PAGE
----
What the House’s planned contempt vote against Barr actually means, explained

Attorney General William Barr testifies before the Senate Judiciary Committee on May 1 in Washington, DC. 

Democrats delayed suing for the full Mueller report, but the contempt of Congress vote against Barr is still on.

House Democrats have reached a deal with the US Department of Justice to get the unredacted parts of the Mueller report they have been demanding, and are suggesting they will stop pursuing a criminal contempt citation against Attorney General William Barr — at least, for now.

“Given our conversations with the Department, I will hold the criminal contempt process in abeyance for now,” House Judiciary Committee Chair Jerry Nadler said in a Monday statement. “If the Department proceeds in good faith and we are able to obtain everything that we need, then there will be no need to take further steps. If important information is held back, then we will have no choice but to enforce our subpoena in court and consider other remedies.”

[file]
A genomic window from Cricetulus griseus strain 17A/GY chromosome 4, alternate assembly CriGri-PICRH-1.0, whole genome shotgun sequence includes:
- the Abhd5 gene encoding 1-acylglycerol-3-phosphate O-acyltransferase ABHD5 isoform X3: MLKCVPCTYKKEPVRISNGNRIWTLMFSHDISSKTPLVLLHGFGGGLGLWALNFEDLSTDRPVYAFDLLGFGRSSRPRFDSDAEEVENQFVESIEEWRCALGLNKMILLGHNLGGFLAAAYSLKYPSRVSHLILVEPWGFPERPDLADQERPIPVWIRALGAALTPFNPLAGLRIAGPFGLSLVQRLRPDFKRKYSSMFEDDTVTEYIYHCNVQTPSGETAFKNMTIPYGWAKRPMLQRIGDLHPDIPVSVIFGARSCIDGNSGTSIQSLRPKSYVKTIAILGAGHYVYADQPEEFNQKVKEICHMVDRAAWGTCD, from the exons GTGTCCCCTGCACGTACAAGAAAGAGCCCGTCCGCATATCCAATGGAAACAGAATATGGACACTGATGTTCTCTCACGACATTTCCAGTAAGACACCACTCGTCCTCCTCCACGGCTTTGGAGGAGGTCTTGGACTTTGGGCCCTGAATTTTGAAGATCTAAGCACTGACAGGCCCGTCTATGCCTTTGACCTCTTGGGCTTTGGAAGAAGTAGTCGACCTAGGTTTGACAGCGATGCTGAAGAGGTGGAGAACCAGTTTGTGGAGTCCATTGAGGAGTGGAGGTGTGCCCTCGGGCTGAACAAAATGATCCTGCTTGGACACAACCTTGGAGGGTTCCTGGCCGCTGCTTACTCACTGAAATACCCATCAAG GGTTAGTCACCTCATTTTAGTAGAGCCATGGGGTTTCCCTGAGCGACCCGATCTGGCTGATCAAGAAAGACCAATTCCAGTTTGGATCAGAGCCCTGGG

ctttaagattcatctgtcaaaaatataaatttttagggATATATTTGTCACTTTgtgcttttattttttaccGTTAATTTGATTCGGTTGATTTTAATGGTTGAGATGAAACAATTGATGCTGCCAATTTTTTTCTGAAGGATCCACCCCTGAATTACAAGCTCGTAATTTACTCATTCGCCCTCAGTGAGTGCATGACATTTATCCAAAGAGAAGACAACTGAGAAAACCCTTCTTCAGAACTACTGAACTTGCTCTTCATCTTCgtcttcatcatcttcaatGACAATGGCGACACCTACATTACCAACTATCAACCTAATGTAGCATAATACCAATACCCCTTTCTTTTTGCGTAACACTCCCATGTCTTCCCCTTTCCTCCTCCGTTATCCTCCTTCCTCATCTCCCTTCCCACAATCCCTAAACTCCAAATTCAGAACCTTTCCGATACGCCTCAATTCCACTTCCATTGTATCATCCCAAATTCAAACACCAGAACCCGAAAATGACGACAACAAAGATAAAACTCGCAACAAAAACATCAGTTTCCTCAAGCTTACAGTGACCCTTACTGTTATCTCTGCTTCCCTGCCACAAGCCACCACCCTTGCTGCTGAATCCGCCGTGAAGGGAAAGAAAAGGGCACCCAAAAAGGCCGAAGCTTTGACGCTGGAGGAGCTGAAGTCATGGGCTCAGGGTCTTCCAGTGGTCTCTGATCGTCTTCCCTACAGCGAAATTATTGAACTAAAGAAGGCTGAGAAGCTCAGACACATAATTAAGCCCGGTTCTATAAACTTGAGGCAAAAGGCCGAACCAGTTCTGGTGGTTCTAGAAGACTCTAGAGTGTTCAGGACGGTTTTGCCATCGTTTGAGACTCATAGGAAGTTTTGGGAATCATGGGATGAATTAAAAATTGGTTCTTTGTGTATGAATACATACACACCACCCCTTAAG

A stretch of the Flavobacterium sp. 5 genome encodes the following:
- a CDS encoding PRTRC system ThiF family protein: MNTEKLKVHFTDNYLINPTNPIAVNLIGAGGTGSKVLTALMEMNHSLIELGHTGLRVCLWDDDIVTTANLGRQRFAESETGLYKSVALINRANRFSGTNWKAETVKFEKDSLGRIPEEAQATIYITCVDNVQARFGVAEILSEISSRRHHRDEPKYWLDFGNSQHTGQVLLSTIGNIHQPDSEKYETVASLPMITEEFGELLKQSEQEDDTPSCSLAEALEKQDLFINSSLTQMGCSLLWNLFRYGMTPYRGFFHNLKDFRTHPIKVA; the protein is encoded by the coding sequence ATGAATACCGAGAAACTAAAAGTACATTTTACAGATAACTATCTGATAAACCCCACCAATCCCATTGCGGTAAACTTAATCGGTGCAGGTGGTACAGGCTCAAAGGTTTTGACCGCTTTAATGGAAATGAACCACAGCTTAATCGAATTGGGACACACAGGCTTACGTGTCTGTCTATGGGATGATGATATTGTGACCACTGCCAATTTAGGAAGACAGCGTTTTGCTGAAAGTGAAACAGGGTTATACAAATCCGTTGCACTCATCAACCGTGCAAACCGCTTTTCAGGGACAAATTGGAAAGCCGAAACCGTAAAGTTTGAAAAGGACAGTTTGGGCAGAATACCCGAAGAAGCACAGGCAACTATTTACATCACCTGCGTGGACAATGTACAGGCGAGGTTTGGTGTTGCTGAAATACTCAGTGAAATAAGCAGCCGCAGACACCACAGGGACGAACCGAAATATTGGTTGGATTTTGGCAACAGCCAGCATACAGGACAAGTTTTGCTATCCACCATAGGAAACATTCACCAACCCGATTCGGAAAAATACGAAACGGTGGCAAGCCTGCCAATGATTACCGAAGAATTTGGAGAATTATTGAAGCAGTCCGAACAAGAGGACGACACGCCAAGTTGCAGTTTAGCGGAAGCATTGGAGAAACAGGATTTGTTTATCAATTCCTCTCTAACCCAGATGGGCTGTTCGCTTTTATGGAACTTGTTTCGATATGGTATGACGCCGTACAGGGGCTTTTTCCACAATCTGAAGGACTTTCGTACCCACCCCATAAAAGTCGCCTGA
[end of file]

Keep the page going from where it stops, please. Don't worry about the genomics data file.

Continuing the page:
But a full House vote on Tuesday is still scheduled to authorize the committees to go to court to enforce civil contempt of Congress citations for Barr and former White House counsel Don McGahn in the future, a Democratic aide confirmed to Vox.

In other words, Nadler just announced he’s planning to hold off on taking Barr to court for parts of the Mueller report. But if he changes his mind, the full House vote on a civil contempt of Congress resolution would ensure he and other committee chairs will still have that tool available later on.

Tuesday’s vote is part of an effort by House Democrats to up the ante in their attempts to get Trump administration officials to comply with their subpoenas. Frustrated by months of missed subpoena deadlines and pushback from the administration, the House Judiciary Committee first passed a contempt resolution along party lines last month, after Barr failed to deliver Mueller’s complete, unredacted report by a committee deadline.